The beginning of the next wave of aviation is round the corner and all credit should go to the proactive policies of the government which is pinning all hopes on the Regional Connectivity Scheme to transform the country
The capabilities and the criticality of unmanned aerial vehicles (UAVs) in the battlefield and elsewhere are getting accentuated as technological advancements happen. In reconnaissance and surveillance and now in combat, the UAV is becoming a key element and this the Germans knew during World War II when they deployed FX1000, kind of a ‘glide bomb’. Though there was lull in the development of UAVs after that, it was post-9/11 attack on the World Trade Center in New York City in 2001 which again led to the development of UAVs and UCAVs. And its effectiveness is well known as can be seen in the campaign against terrorism in Afghanistan and Pakistan where the US has deployed drones.
In this issue, Air Marshal B.K. Pandey (Retd) writes on how we should not underestimate the potential of UCAV as a combat platform in the battlefield, though they may not replace the manned combat aircraft. For the UCAV to compete with fixedwing combat aircraft in respect of capability to carry weapon load, it will need to carry far heavier payloads.
Various programmes are on across the world and Ranjit Kumar who was in Brisbane recently visiting the Insitu facility writes that the Boeing subsidiary is contemplating setting up production facilities of UAVs in India for supply not only to the Indian armed forces but also for exports. Moving manufacturing lines to India is on the cards for many. Lockheed Martin is also exploring the possibility of setting up F-16 production line here.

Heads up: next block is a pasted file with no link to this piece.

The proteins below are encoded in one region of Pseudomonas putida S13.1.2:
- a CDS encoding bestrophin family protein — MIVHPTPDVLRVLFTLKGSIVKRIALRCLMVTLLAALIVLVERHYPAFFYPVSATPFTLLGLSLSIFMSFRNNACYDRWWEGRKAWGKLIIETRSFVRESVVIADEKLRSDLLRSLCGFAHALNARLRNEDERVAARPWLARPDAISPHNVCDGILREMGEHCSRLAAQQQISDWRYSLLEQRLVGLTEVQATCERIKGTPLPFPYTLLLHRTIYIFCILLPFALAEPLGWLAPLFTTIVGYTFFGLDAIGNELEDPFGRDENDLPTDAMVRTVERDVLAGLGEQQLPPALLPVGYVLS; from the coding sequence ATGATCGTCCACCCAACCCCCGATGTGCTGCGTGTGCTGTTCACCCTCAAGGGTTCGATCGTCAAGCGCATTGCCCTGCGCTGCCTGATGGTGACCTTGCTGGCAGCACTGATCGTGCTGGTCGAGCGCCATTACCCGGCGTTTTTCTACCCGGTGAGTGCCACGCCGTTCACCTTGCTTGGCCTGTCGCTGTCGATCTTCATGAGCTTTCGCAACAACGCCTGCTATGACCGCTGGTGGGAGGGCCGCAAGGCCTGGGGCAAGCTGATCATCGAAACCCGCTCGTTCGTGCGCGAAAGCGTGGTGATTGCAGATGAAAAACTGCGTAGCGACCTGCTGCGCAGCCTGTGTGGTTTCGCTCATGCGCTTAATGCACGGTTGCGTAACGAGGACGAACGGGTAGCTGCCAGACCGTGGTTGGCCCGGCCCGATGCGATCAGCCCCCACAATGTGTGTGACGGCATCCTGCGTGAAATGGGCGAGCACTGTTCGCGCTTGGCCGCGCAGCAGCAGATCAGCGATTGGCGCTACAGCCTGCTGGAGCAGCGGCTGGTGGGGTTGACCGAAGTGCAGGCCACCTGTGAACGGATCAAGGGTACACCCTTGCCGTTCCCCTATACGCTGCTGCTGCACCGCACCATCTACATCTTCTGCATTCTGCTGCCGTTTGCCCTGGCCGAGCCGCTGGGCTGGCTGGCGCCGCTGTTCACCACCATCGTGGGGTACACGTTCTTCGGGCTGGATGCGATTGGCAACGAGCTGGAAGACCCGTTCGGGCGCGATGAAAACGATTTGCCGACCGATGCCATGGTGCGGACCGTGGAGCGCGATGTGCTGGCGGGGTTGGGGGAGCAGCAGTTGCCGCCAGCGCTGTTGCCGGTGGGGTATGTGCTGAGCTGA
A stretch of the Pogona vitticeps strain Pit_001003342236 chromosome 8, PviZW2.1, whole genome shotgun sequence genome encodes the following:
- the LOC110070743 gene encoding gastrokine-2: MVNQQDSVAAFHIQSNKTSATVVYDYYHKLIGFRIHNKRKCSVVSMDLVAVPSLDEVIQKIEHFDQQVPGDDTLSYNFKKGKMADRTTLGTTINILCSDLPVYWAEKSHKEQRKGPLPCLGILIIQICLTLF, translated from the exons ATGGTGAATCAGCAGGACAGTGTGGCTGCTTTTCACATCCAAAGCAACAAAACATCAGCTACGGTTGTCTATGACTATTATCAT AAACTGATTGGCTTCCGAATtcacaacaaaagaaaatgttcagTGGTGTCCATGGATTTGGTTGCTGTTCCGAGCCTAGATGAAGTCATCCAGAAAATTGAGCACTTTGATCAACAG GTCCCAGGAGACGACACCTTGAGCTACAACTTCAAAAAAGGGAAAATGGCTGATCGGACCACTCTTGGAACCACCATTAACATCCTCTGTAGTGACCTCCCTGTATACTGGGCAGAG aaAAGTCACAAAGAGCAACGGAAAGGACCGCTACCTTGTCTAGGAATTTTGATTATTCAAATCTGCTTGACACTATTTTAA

Air Marshal Pandey further writes the urgency for aircraft and aircraft systems in India and has welcomed the timely induction of the Pilatus PC-7 MkII which has helped prevent another crisis that was brewing in the trainer fleet of the Indian Air Force and had the potential to undermine Stage II training of fighter pilots.
Moving from military to civil aviation, the India narrative of encouraging growth is grabbing headlines. The initiatives of the Prime Minister Narendra Modi-led team in the realm of civil aviation will accelerate India’s aviation sector into the top three slots in the world soon. Civil aviation is on a high trajectory growth path and India will soon be among the top five aviation markets of the world, from its present ranking of nine. The market size is around $16 billion.
The beginning of the next wave of aviation is round the corner and the government is pinning all hopes on the Regional Connectivity Scheme (RCS) to transform the country. We have an analytical article by Mark Dunnachie, Vice President of Embraer, Asia-Pacific, who states that the RCS is poised to make a significant difference in India, enabling more people, in currently ‘remote’ locations, to have access to air links at an affordable price. While appreciating the efforts the government is putting in, Colonel Sanjay Jhulka (Retd) wonders if as a nation we have stepped our foot on the accelerator a little too soon, without first changing the environment needed to absorb this change. There are many questions at the top of everyone’s minds which he has listed out in his article.
However, these are exciting times in aviation. At the Business Aviation Convention and Exhibition of NBAA in Orlando recently, the industry was ‘abuzz’ with good prospects ahead.